How The Amazon Effect Affects Inflation, eCommerce

When thinking about the “Amazon Effect,” one may think invariably about retail, and the impact the eCommerce giant has on the sector — changing the very nature of how everything from books to clothes are bought and brought to end customers.

Might there be another “Amazon Effect” worthy of illumination?

Bloomberg reports that Amazon might be helping keep inflation lower than some economic models might have guessed — an impact that has been fairly long lived, and has lasted through the economic expansion that has marked the past decade.

Yes, Amazon has been able to keep prices low, but there is another impact that is getting consideration, tied to a paper that was presented in a paper at a Federal Reserve symposium in Jackson Hole, Wyoming.

The paper was presented by Harvard Business School economist Alberto Cavallo. In that paper, the economist stated that the other effect has been one where Amazon has induced price changes at other retailers, including large ones such as Walmart, and helped lead to more uniform pricing of the same item across locations.

Thus, according to Cavallo, as online purchases account for even more of retail sales, from the period 2008 to 2017, the “duration” of prices for items at Walmart and other retailers fell to 3.7 months from 6.5 months.

The ripple effect has been one where that shift has meant greater impact from U.S. dollar exchange rates and gas prices on those more uniform prices.

“For monetary policy and those interested in inflation dynamics, the implication is that retail prices are becoming less ‘insulated’ from these common nationwide shocks,” Cavallo wrote in the paper. “Fuel prices, exchange-rate fluctuations, or any other force affecting costs that may enter the pricing algorithms used by these firms are more likely to have a faster and larger impact on retail prices than in the past.”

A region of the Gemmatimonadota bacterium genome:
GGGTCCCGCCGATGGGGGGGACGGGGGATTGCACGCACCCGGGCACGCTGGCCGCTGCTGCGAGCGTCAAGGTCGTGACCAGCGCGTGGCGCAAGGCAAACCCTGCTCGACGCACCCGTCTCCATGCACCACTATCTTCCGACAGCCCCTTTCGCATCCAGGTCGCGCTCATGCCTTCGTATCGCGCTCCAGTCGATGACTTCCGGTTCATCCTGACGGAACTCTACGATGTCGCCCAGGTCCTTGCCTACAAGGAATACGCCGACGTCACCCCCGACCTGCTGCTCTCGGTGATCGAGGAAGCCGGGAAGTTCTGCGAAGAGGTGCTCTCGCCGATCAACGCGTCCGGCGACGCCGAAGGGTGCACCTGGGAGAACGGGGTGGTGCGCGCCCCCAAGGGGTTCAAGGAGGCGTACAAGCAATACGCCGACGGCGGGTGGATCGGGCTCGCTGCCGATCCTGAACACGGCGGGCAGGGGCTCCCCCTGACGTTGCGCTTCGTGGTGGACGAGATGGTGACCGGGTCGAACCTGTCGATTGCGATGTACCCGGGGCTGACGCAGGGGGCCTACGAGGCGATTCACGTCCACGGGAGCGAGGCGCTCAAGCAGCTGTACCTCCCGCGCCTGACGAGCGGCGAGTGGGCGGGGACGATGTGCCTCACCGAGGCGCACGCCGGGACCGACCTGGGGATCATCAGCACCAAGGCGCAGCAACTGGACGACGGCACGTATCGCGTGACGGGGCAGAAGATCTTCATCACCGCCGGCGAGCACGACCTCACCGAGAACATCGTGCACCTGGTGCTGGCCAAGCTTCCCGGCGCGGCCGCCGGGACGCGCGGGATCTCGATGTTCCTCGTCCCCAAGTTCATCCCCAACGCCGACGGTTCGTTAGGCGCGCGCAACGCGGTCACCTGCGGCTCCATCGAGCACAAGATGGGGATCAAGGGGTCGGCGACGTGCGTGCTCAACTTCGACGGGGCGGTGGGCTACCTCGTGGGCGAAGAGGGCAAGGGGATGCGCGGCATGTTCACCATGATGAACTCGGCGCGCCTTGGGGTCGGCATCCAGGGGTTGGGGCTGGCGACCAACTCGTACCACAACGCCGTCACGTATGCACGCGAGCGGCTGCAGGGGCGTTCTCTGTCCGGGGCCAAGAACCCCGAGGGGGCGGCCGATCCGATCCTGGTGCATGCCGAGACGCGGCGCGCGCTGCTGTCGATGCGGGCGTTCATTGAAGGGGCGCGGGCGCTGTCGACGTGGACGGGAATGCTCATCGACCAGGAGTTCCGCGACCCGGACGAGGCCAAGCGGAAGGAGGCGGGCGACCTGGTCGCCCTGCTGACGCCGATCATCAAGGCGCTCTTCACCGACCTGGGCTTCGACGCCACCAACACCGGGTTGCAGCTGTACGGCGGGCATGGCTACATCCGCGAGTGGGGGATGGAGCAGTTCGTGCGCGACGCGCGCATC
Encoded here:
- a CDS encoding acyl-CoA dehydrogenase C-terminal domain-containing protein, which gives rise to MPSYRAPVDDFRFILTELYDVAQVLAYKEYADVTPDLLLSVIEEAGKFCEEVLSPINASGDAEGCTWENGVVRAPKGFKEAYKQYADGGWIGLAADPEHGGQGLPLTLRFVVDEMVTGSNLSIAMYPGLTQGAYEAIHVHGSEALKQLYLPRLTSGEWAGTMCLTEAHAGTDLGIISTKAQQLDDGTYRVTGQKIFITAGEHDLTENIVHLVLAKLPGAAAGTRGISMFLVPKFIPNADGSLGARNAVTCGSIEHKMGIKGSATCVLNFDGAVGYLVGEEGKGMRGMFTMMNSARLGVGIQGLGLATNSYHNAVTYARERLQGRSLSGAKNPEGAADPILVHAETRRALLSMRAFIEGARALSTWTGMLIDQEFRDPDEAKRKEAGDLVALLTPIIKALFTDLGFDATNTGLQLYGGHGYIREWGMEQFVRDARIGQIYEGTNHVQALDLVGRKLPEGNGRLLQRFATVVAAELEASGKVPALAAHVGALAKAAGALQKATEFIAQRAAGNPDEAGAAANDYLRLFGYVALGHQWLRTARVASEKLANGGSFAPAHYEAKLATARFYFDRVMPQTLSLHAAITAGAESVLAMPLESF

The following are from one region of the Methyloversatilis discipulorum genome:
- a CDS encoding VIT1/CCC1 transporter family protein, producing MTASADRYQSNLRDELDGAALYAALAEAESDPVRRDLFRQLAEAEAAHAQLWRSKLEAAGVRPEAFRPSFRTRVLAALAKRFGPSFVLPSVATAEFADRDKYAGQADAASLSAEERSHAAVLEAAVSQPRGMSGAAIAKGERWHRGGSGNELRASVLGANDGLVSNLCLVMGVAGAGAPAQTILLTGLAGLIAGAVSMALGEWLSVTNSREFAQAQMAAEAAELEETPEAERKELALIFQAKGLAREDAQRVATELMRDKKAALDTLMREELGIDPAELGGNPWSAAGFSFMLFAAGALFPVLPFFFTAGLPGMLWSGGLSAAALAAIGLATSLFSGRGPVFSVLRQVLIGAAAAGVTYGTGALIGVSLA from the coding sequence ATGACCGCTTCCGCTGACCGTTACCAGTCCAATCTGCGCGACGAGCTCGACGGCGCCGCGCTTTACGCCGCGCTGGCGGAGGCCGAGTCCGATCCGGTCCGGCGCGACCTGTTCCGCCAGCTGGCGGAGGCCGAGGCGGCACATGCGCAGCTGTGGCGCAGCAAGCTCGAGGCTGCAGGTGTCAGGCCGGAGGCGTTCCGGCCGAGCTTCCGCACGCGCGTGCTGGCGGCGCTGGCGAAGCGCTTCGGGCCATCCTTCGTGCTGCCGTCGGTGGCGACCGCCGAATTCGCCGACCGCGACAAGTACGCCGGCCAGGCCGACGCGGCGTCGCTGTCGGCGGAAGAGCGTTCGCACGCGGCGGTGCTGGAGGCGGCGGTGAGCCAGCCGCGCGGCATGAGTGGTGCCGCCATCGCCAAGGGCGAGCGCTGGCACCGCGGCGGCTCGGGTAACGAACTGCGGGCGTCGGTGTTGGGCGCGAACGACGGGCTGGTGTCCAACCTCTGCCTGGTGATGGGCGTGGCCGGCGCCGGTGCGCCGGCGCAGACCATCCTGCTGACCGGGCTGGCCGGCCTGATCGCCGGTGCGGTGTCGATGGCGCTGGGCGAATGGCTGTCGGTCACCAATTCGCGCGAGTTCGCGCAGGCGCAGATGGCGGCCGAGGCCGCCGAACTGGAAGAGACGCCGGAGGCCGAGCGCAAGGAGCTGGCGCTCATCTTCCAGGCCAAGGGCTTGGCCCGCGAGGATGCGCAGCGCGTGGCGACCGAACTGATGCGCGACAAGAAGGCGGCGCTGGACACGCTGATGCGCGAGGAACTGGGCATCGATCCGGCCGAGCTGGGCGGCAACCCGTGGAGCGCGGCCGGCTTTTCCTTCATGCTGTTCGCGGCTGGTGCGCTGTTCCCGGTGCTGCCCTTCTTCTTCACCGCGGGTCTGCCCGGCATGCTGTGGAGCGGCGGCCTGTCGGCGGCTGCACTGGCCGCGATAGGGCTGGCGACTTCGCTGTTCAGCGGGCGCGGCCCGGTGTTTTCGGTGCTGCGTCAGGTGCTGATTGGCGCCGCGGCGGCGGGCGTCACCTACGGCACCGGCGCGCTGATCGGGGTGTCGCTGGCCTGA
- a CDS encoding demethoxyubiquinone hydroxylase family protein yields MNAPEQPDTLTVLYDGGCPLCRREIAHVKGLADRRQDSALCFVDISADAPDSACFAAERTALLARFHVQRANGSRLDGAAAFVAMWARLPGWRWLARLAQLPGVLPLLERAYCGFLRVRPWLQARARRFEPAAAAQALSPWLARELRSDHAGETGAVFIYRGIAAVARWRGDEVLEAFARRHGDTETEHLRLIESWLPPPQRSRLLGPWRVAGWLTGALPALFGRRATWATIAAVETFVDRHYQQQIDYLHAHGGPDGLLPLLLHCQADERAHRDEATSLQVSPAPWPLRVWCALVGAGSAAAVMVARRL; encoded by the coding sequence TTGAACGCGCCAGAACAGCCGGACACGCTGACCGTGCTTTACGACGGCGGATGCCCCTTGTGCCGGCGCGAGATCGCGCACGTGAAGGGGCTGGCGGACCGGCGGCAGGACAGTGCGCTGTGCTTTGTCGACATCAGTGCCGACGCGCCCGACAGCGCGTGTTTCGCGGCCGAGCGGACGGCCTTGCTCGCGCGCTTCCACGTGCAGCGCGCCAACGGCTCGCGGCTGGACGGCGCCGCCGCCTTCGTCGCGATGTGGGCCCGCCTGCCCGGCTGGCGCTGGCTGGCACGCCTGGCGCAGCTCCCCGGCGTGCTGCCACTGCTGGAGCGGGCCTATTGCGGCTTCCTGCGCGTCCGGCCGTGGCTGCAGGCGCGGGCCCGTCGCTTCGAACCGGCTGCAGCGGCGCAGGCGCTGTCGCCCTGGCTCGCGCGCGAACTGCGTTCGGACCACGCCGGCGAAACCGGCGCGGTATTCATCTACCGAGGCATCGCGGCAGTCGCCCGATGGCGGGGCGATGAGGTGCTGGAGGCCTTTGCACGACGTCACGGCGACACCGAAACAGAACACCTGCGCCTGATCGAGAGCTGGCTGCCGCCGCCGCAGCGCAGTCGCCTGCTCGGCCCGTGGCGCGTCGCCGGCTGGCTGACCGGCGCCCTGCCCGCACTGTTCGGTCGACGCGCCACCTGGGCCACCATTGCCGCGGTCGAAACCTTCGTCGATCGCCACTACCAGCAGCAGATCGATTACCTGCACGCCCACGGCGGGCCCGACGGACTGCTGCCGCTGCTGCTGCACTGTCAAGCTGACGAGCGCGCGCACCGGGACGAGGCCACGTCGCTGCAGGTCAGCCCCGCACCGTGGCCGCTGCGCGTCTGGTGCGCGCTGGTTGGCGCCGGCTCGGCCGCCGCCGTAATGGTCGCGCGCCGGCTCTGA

The aforementioned impact of shorter-duration pricing at retailers has implications for monetary policies, according to Bloomberg, as automatic adjustments to what are known as external shocks means that interest rate adjustments by the central bank may lose potency.

“For monetary models and empirical work, my results suggest that the focus needs to move beyond traditional nominal rigidities,” Cavallo wrote. “Labor costs, limited information, and even ’decision costs’ (related to inattention and the limited capacity to process data) will tend to disappear as more retailers use algorithms to make pricing decisions.”

As a result, the traditional models of monetary policy may find a bit of a challenge — one leg of policy has focused on inflation. As Bloomberg noted, the Fed has had to “navigate the signals” from unemployment as inflation, as another paper that focused on central bank policy — this time from the Fed’s Board of Governors in Washington — said that policymakers should avoid focusing too much on inflation, and perhaps are not focusing enough on unemployment. The relationship between unemployment and inflation is weaker than it has been in the past.


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